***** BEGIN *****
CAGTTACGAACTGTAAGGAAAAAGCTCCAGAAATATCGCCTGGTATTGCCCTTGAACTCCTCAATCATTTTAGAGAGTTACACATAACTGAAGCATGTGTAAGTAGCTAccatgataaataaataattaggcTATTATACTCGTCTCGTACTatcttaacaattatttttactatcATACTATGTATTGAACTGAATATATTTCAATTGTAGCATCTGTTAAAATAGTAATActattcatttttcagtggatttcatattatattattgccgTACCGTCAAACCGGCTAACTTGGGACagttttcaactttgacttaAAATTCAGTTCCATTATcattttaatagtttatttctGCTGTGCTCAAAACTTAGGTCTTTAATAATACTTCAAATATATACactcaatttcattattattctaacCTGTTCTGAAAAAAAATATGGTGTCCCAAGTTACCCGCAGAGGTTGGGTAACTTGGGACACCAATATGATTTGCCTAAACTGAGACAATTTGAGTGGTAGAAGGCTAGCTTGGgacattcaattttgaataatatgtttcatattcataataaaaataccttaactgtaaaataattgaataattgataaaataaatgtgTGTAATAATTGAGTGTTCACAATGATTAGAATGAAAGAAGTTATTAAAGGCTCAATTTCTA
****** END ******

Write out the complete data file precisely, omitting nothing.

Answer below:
CAGTTACGAACTGTAAGGAAAAAGCTCCAGAAATATCGCCTGGTATTGCCCTTGAACTCCTCAATCATTTTAGAGAGTTACACATAACTGAAGCATGTGTAAGTAGCTAccatgataaataaataattaggcTATTATACTCGTCTCGTACTatcttaacaattatttttactatcATACTATGTATTGAACTGAATATATTTCAATTGTAGCATCTGTTAAAATAGTAATActattcatttttcagtggatttcatattatattattgccgTACCGTCAAACCGGCTAACTTGGGACagttttcaactttgacttaAAATTCAGTTCCATTATcattttaatagtttatttctGCTGTGCTCAAAACTTAGGTCTTTAATAATACTTCAAATATATACactcaatttcattattattctaacCTGTTCTGAAAAAAAATATGGTGTCCCAAGTTACCCGCAGAGGTTGGGTAACTTGGGACACCAATATGATTTGCCTAAACTGAGACAATTTGAGTGGTAGAAGGCTAGCTTGGgacattcaattttgaataatatgtttcatattcataataaaaataccttaactgtaaaataattgaataattgataaaataaatgtgTGTAATAATTGAGTGTTCACAATGATTAGAATGAAAGAAGTTATTAAAGGCTCAATTTCTA